AirTalk for August 4, 2010

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This morning White House energy adviser Carol Browner announced that 75 percent of the oil spilled into the Gulf has disappeared. But where did it all go? According to Browner, “Mother Nature has done her part,” and the majority of oil has either evaporated or naturally disintegrated by waves and bacteria. BP also reported this morning that their “static kill” efforts of pumping heavy mud into the well to plug the leak are working and could stop the leak permanently within a few days. The construction of their relief well could be completed within the next two weeks. Has all the oil in the Gulf of Mexico really been accounted for and will BP’s new recovery efforts be successful?
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KCET at a crossroads

Yet another potential casualty of the Great Recession is Los Angeles’ stalwart public television station, KCET. Struggling, but holding on, the station is facing a lack of underwriters and a splintered audience and is considering several options to stay afloat – selling their historic Sunset Boulevard studios, banding together with other regional public TV stations or maybe even leaving the PBS network and becoming an independent station. KCET pays a yearly $6.8 million to remain a PBS affiliate and does not have exclusivity to top tier PBS programs such as “Nova” and “Frontline.” But critics of these measures feel that that additional belt-tightening at KCET is in order. Do you think that KCET should remain in the PBS network? Can they survive without “Sesame Street” in their programming?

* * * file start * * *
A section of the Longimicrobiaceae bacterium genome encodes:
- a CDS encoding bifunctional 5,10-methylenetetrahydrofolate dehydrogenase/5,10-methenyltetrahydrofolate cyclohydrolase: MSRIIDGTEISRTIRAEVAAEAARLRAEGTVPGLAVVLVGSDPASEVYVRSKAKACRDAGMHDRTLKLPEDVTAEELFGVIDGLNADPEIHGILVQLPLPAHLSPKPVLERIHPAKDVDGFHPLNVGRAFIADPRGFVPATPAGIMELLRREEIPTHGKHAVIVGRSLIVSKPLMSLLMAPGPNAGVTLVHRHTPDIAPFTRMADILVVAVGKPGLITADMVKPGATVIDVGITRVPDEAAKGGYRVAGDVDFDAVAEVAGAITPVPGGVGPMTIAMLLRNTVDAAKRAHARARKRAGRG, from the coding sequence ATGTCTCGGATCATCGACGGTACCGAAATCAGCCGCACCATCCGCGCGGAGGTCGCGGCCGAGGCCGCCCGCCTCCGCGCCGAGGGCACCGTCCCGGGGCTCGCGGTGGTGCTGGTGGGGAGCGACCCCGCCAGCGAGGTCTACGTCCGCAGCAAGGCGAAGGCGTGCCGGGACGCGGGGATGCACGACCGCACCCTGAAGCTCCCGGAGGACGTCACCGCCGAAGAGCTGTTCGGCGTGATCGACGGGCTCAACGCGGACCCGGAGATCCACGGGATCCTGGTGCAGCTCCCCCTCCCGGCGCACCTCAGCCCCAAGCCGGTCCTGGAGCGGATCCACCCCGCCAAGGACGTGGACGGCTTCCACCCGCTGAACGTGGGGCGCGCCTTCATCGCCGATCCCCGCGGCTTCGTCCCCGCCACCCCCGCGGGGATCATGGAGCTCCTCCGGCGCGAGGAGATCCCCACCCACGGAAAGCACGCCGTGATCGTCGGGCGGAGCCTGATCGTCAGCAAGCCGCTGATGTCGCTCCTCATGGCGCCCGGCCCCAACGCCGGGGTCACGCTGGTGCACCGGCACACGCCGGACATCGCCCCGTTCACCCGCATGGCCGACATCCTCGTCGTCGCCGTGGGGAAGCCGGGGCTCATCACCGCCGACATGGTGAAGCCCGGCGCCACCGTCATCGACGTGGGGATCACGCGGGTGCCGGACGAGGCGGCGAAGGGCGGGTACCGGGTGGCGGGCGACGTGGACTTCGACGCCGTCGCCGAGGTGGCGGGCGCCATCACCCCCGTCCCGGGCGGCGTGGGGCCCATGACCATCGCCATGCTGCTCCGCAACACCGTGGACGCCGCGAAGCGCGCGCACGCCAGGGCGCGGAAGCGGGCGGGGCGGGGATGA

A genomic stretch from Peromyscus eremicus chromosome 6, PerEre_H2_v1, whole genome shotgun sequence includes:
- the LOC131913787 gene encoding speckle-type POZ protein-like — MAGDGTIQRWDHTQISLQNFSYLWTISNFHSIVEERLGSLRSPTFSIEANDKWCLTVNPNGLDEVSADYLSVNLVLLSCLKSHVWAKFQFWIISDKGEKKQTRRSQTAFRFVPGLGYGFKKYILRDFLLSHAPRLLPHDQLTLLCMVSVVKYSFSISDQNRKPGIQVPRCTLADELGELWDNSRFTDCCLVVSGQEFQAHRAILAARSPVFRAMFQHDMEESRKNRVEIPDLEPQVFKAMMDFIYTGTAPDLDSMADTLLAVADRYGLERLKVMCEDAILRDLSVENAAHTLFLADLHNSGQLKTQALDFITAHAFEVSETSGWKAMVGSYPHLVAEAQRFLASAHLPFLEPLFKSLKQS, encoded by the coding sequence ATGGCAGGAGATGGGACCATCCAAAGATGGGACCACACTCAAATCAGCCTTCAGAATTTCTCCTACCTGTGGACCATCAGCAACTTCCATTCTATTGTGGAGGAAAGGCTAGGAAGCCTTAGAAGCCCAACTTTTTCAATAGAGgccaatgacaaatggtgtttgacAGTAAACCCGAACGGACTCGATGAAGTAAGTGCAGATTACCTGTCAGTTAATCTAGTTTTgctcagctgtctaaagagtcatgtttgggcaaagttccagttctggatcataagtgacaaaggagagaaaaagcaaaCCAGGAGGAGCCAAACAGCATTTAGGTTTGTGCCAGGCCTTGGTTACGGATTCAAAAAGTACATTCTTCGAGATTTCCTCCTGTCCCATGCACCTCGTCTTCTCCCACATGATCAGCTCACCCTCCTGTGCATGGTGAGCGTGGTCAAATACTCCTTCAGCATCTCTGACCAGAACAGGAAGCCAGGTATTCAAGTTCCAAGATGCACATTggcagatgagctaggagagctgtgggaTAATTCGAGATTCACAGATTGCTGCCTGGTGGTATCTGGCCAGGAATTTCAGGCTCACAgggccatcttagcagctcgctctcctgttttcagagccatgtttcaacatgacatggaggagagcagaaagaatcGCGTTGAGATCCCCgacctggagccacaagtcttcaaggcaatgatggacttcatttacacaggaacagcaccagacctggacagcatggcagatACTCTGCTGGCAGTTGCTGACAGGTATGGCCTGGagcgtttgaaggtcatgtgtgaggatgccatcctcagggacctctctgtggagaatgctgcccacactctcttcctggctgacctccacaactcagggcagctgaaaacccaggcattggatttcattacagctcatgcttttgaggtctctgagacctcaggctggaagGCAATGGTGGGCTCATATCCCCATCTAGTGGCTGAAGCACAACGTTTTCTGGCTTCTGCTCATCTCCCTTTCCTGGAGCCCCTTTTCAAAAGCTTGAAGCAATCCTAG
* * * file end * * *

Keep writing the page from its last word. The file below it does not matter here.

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A federal judge will issue his decision today in the case challenging Prop 8. The ruling will determine whether Prop 8, which banned gay marriage in California, violates the constitutional rights of same sex couples under the 14th amendment’s “equal protection” clause. Supporters of Prop 8 filed a motion yesterday to stay Judge Vaughn Walker’s decision, even before its expected release this afternoon. What has the judge decided? If Prop 8 is overturned, will same sex partners be able to marry immediately in California? And will the case get appealed all the way to the Supreme Court?
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Should for-profit colleges be better regulated?

For most of this decade, housing loans came into banks that were based on false assumptions and predatory practices that sold mortgages to people who had no chance of paying them back. We’re all now familiar with the tragic results. A new report due out from the Government Accountability Office shows that another sector of the loan industry may be in for a similar shock: for-profit schools, according to some consumer advocates, convince people to get student loans for educational programs that, in many instances, lead to non-existent jobs. Is the student loan industry in for a similar shock? Are for-profit schools really taking students for a ride right back to the unemployment line or are they doing their best to retrain people in a terrible economy?
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Gonzo jazz critic chronicles rich jazz scene

Nat Hentoff was only 11 years old when he became transfixed by jazz. Hentoff walked past a record store in 1936 and heard Artie Shaw’s song “Nightmare” playing. That transformative moment was the beginning of a lifetime chronicling jazz and his relationships with its makers – from giants like Louis Armstrong and Ella Fitzgerald to unsung side players. In his new book, At the Jazz Band Ball, Hentoff draws from personal accounts, interweaving music with civil rights, education and family.
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